There have been 221 player-managers throughout the history of Major League Baseball, and while we've all heard and not-laughed at the Raul Ibanez joke you are all thinking about now, the practice is actually not quite as old as everyone imagines it to be. When I hear player-manager, I think Connie Mack and Cap Anson. Sepia tinted photos and baggy wool uniforms without numbers.
But the idea has been seriously debated as recently as 2011, when the White Sox thought about giving their skipper job to first baseman Paul Konerko before ultimately deciding on Robin Ventura. Konerko was only 35 at the time, definitely entering his graying years on the diamond, but pretty far from the old man river jokes that orbit Raul Ibanez like debris near a dying sun. And before signing with the Indians, Jason Giambi interviewed for the Colorado Rockies' open position, although they were asking he hang up his batting helmet first. Still, he fits the model well. Even though Pete Rose was the last in 1986, I wonder if he will be the last, ever.
Not if the Mariners have anything to say. Come on, Jack, what else do you have to lose? It's not like anything else has been working. Here: I'll even do all the work for you. Just pick up the phone and dial away. 118 wins are on the horizon, friends.
1. The Golden Boy: Raul Ibanez
Just getting it out of the way, as it solves both the assured debate on what to do with Raul Ibanez (seriously, you know they are actually debating this), and it lines up well with the final year on Z's contract. And even though the TNT's John McGrath wrote up a serious and detailed column on the idea, Raul probably doesn't want to manage. But he still wants to play. Check out this quote, from an interview he did with Shannon Drayer toward the end of the season:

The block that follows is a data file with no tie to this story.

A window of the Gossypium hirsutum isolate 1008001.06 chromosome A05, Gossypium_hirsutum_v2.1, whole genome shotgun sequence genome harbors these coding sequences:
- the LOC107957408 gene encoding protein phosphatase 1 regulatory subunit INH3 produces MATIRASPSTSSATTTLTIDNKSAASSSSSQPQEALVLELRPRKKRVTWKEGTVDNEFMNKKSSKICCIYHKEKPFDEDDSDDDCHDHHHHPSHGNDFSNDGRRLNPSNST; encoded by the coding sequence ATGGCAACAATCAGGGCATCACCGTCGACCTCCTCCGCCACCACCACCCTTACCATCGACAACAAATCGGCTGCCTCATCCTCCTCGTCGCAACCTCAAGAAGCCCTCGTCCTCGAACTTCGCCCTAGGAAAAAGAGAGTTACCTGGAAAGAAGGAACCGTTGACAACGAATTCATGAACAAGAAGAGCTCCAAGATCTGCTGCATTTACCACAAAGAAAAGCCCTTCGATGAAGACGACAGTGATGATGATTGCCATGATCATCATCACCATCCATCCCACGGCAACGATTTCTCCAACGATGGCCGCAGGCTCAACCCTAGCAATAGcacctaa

"Physically, I feel like I can play for, kind of until I want to. Mentally, it is a mental grind. The mental part becomes harder as you get older and staying locked in for six months in a row gets harder..."
Yes. This man should be the Mariners next manager. Not only does this work in the exact opposite way I thought aging works, but it sounds like the exact sentiment from the kind of candidate I expect ownership to chase after.
2. The Curveball: Jamie Moyer
The last player-manager who was a pitcher was the Detroit Tigers' Fred Hutchinson, who pitched and managed from 1952-1953 before retiring and coming to Seattle to manage the Rainiers. You know what that means. Jamie Moyer. Just look at this veteran grit, as he talks about trying to fit in with 17 year old kids at the ripe age of 49 during last year's spring training:
Not only is he fearless against the face of all reason and common sense, he knows his baseball. He's faced 8.9 percent of all the hitters that have ever hit in Major League Baseball. Yeah. How about that? The only problem is that you'd lose every fifth game, as there would be no one on the field to tell him he can't pitch when his arm detaches from his torso in the seventh inning. That's veteran grit.
3. Mr. White: Henry Blanco
Truth be told, I'm sold on this one. Screw tenure, screw experience. Sign him again, let him catch once a week, and that goofy smile can carry the M's to maybe 50 wins or so. Even better--he will never write himself into a lineup card and then whenever the bases are loaded--bam. Grand slam every time--because here's the thing about Henry Blanco:
You know it's true. Deep beneath the aging flesh covered in outdated tribal tattoos lies a darkness that betrays that toothy grin we have become accustomed to. You know it. You see it. There is a reason Henry Blanco never lasts long in one place. You don't want to fuck with Henry Blanco. And that's exactly the kind of person I want running this ballclub. Mr. Blanco. Mr. White. Mr. Walter Henry White.